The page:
It’s Not About Privacy…It’s About Power


“Knowledge is Power” 

– Francis Bacon

The privacy debate is the shadow cast over the start to our 21st Century. We are surrounded by extreme views. Privacy is political; just ask Snowden. Privacy is over, declares Mark Zuckerberg. Privacy is space, says the teenager behind a closed door.

Amidst these differing views it’s evident is that the privacy norms of the past are fast eroding in the digital, wi-fi enabled, security-camera tracked world we inhabit.

I am not sure it is going to get better in the short term; in fact I think it is going to get a lot worse. In part, because we focussed on debating privacy, when the real issue is power.



“We should take the pains to remember something.
There are some of us,
Who do not accept the dreams of dragons as their own,
No matter how grand those dragons might say they are”  

-Llorca, The Novel Sound

When I was about six years old we had a car accident. The family car was a green E.H. Holden, four doors with bench seats. At the time of the accident my mother was driving and my sister and I were in the back. The car was stopped at a railway crossing and then clipped from behind, sending us into a 360-degree spin. Time slowed down so much it felt like we were spinning forever. Then amidst the screeching and broken glass the car came to a thumping halt in front of a pub.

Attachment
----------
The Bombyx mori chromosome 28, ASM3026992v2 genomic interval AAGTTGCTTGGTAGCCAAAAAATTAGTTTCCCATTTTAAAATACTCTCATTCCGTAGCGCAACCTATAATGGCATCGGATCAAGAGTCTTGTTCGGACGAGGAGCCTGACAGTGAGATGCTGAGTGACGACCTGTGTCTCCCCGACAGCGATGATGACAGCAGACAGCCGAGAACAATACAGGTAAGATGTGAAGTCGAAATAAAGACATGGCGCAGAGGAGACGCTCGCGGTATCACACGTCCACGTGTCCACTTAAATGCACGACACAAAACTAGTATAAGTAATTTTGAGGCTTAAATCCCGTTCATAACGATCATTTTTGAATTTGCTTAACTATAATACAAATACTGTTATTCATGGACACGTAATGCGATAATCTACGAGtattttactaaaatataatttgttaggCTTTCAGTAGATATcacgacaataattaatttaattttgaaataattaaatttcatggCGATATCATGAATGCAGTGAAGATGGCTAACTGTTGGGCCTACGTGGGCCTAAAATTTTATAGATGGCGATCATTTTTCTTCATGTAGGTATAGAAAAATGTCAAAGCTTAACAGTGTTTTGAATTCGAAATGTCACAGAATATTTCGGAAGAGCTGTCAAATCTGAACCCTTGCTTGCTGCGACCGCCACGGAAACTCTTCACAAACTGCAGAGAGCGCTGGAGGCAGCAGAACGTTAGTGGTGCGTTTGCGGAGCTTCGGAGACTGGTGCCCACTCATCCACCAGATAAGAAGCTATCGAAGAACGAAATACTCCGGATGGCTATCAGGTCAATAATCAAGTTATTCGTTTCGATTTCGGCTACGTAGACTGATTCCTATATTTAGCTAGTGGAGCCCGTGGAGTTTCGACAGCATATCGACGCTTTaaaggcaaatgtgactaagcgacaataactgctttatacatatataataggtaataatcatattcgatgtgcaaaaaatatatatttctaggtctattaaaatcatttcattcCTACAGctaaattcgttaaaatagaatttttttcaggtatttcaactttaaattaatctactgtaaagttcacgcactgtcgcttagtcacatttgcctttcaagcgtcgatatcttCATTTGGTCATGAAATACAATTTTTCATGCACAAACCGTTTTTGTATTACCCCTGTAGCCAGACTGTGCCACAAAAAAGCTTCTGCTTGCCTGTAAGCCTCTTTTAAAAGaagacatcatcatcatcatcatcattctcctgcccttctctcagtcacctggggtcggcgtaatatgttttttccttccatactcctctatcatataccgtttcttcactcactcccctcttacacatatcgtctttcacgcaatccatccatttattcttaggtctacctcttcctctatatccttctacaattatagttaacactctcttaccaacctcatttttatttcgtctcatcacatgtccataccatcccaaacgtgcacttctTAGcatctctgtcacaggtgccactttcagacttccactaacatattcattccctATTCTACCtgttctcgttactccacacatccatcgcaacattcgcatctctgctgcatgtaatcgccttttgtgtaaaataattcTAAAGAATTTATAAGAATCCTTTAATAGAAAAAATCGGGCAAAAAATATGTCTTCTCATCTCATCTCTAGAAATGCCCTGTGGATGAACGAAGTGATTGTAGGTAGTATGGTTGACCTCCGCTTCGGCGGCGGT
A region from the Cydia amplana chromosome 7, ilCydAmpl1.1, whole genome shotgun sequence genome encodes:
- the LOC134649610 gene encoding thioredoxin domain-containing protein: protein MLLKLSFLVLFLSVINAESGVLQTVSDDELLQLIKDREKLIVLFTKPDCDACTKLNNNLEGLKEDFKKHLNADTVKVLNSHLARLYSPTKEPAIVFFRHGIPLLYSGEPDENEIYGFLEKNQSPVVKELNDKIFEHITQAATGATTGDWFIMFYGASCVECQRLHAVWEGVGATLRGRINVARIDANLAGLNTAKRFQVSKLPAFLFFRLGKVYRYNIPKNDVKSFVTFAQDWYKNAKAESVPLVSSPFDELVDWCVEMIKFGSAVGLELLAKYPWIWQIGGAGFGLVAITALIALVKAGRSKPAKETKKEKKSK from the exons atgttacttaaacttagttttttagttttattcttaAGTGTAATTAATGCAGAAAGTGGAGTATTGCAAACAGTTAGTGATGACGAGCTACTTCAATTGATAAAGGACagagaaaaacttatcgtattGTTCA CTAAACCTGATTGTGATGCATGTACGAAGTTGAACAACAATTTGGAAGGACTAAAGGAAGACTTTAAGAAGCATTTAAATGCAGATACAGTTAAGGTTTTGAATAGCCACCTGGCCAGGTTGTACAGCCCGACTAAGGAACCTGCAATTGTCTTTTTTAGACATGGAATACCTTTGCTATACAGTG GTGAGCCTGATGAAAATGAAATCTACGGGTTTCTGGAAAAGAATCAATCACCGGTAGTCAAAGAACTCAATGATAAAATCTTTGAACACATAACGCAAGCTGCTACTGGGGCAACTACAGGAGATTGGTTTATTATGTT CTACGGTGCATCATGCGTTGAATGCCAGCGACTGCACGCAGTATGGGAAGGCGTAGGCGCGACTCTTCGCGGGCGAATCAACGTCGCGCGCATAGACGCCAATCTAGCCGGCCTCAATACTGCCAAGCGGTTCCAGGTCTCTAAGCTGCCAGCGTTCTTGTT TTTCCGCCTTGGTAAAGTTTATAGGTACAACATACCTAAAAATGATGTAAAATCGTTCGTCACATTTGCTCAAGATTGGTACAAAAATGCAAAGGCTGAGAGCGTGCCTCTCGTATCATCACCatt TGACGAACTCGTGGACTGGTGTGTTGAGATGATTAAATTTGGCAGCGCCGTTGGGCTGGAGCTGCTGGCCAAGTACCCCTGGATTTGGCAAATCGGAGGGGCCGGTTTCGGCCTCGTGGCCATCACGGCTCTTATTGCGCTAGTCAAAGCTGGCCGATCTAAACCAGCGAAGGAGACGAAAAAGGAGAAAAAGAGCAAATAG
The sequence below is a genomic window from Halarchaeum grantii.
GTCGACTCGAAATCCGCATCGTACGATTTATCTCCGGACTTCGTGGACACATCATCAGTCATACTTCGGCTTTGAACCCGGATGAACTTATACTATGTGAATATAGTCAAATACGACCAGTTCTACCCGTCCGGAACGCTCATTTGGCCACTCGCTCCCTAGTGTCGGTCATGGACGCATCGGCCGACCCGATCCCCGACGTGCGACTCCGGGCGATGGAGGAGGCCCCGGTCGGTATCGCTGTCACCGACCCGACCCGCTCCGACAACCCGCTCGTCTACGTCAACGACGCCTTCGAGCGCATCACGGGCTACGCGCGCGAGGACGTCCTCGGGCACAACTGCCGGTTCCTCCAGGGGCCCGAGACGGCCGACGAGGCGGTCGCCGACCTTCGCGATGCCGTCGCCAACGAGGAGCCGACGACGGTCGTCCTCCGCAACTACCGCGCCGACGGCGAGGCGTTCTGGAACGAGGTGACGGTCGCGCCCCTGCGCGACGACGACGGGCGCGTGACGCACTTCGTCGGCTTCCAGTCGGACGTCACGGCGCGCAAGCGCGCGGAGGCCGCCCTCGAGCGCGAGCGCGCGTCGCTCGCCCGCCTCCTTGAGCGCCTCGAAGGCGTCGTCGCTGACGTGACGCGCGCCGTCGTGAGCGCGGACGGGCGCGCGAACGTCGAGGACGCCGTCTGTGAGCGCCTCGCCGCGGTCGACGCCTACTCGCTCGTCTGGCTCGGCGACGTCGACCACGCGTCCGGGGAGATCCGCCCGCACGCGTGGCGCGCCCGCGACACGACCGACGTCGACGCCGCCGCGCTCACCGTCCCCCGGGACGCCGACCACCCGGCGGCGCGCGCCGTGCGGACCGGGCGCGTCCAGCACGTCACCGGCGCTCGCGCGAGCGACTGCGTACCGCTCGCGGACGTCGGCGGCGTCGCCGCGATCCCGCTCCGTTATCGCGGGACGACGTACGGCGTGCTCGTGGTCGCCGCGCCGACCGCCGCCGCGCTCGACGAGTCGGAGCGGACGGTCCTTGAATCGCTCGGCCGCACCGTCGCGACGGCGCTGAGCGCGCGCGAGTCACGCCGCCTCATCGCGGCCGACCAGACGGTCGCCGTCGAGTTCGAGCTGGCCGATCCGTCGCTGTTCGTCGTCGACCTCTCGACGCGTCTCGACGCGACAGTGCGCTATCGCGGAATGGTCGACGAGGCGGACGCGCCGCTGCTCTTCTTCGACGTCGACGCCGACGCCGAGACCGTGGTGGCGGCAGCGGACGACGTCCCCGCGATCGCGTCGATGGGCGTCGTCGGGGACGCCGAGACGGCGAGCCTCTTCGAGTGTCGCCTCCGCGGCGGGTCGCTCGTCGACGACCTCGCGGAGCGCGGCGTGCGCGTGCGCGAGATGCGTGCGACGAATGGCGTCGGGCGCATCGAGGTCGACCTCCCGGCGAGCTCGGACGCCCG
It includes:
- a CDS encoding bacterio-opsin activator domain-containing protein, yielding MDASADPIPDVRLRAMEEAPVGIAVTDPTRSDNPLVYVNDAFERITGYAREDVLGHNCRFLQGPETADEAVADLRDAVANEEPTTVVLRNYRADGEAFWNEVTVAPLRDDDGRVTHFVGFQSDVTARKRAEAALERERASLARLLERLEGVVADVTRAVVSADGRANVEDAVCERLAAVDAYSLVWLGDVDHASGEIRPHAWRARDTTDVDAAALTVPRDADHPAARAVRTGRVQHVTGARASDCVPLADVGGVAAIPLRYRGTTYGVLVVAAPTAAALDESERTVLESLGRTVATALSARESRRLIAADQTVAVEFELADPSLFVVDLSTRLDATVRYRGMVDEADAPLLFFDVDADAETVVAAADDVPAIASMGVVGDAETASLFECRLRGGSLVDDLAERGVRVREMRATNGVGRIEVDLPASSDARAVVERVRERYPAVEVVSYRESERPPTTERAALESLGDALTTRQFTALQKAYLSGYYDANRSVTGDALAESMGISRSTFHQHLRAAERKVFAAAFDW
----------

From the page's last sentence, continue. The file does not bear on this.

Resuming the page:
Plato & The Consequences of Convenience

I see the rise of privacy and sovereignty as akin to the move from feudalism to land ownership, or civil rights, or the right to vote. Throughout history ‘mankind’ continues to strive for freedom and equality. We all know that the cost of the digital world as it operates currently is a very high price. Whilst most people still experience it as convenience, the consequences are hidden. What will begin to evidence this cost is insight into how these centralised structures are really limiting innovation, freedom and value creation.

Respect Network Announces Meeco As Founding Partner

“Our shared commitment to personal sovereignty and the opportunity to create real value for our community is why our partnership with The Respect Network is so important to us” notes Katryna Dow Founder & CEO of Meeco, the personal cloud engagement layer that turns small data into big insight. “Imagine the amount of data our children will create in their life-time.  Working together with The Respect Network we can help future generations turn information into assets, just as valuable as coins in piggy bank”.

The demand chain and the supply chain need to pull each other, side by side. There needs to be dialogs of processes, up and down the whole system; seller to buyer, buyer to seller-and even buyer to buyer, and seller to seller.

Craig Burton

Quoted in The Intention Economy by Doc Searls

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